Hydrodilatation is one of the latest techniques for treatment of frozen shoulder or adhesive capsulitis. Adhesive capsulitis or frozen shoulder is a condition characterized by the contraction and inflammation of the joint capsule surrounding the shoulder joint. This is associated with pain, stiffness and loss of range of motion in the shoulder joint. Hydrodilatation is performed to decrease the pain and improve the mobility of the shoulder joint.
Contraindications for this injection may include:
- Any allergies, especially to contrast material or any medications
- Blood-thinning drugs especially warfarin
- If you are pregnant or suspect pregnancy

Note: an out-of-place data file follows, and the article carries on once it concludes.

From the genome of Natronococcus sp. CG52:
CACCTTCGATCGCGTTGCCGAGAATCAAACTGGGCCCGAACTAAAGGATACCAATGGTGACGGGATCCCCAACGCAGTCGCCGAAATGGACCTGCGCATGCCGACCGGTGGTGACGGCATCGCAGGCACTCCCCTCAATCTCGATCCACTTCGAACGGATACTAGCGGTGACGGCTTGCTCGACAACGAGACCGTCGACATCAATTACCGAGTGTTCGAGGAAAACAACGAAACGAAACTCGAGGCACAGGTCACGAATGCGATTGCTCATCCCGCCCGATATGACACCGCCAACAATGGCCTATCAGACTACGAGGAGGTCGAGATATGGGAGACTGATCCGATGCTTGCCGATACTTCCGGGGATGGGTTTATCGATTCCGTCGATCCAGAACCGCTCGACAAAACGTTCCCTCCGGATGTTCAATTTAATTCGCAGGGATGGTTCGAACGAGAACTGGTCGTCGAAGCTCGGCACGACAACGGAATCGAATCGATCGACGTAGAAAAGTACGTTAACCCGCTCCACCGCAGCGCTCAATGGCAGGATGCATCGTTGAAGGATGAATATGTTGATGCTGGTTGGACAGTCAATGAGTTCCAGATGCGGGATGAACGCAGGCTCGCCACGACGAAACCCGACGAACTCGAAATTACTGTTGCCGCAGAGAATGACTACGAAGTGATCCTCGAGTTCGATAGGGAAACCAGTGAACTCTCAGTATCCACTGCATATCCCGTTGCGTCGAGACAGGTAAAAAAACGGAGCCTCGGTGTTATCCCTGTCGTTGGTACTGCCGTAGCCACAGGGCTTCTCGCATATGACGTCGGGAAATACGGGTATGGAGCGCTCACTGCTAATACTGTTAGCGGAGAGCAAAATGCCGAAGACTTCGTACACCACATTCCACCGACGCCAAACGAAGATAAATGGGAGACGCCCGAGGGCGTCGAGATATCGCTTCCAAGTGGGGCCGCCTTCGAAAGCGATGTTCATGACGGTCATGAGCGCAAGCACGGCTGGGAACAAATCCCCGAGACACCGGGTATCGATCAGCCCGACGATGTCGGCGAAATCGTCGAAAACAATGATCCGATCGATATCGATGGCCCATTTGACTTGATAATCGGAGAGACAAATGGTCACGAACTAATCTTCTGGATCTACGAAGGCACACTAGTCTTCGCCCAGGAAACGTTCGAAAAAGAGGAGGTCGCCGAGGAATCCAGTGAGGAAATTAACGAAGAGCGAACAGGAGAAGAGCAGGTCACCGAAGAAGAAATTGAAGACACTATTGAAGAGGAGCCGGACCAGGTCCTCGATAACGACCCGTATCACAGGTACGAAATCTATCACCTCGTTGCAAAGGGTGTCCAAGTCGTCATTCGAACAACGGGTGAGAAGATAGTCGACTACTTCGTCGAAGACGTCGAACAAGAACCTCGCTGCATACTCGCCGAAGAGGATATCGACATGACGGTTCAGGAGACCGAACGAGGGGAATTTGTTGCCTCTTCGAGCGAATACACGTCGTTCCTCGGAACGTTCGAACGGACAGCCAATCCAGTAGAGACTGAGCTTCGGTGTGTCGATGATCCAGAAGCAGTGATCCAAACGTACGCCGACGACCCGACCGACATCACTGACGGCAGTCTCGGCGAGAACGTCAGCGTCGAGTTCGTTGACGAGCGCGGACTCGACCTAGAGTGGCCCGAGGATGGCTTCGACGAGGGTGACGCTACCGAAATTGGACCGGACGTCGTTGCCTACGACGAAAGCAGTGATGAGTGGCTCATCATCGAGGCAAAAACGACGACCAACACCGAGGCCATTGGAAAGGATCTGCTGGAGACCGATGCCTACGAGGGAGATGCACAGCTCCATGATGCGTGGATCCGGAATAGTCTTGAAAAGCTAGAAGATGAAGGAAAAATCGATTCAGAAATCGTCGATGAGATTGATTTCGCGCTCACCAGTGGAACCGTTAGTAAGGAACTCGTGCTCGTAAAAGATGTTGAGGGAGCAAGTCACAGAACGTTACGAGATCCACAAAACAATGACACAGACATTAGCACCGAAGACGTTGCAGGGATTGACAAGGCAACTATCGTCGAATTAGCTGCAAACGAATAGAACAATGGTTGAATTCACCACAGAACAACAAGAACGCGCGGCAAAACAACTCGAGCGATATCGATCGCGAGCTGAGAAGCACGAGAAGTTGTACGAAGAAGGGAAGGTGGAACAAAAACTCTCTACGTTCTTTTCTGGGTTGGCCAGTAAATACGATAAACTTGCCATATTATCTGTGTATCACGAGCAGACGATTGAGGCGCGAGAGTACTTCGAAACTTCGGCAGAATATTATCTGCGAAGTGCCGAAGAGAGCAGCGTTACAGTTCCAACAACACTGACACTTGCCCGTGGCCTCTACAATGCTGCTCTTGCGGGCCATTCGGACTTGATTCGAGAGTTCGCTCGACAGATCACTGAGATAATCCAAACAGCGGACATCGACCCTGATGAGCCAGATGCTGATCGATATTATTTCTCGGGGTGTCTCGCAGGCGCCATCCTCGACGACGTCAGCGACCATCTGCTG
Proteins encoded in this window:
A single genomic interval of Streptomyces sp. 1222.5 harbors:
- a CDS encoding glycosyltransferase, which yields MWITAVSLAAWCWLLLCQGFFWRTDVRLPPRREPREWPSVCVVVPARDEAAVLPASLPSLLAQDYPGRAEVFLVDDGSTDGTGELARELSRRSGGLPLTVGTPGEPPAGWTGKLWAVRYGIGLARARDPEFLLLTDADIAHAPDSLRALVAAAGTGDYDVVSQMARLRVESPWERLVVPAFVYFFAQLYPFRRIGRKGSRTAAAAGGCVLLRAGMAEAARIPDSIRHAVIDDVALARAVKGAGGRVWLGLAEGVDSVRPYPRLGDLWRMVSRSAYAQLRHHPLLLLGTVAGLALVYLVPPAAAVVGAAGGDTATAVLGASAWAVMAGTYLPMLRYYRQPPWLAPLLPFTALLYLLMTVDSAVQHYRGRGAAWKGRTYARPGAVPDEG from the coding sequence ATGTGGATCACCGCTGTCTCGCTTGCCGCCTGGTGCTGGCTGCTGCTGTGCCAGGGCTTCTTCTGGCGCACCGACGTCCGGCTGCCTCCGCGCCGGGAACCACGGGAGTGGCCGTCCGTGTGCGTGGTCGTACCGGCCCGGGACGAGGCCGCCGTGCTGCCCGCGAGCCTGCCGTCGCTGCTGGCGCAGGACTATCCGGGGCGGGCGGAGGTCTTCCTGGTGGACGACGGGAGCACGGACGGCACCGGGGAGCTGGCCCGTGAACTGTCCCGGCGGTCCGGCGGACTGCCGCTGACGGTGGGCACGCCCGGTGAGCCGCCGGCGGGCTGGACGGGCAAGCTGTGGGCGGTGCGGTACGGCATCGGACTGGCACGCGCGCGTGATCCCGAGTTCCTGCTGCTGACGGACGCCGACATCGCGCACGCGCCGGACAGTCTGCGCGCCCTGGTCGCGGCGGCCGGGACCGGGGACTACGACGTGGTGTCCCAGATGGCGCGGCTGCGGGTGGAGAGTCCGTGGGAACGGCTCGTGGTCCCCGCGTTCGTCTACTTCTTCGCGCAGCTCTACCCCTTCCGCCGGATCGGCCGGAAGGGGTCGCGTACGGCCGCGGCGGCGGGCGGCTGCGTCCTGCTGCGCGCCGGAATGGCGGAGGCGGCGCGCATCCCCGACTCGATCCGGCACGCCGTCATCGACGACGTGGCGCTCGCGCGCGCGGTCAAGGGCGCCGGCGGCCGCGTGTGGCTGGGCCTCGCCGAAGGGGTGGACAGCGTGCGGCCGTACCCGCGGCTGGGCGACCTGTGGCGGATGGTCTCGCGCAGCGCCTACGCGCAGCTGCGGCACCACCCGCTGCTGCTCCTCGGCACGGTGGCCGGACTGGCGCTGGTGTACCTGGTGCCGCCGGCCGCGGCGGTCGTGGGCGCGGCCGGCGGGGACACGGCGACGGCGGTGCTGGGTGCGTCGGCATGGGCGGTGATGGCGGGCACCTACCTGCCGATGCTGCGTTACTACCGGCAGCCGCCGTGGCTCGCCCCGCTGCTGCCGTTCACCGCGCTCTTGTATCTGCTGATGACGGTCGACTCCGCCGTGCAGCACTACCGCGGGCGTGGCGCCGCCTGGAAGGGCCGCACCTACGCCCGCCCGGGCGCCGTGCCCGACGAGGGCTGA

The skin around the shoulder is sterilized with an antiseptic solution. A fine needle is then inserted into the shoulder joint under x-ray or ultrasound guidance. A small amount of contrast medium is injected through the needle to confirm proper positioning of the needle. Once the position of the needle has been confirmed, a mixture of local anesthetic and steroid is injected into the joint through the needle. After all the fluid has been injected, the needle is removed.
Gentle movements of the shoulder can be performed, but heavy lifting and intense activity of the shoulder should be avoided for 3 days following the procedure. A follow- up appointment with the physician will be scheduled.
A small facial or neck rash can develop and last for 2 to 3 days after the procedure but this generally resolves. A few patients can develop fever.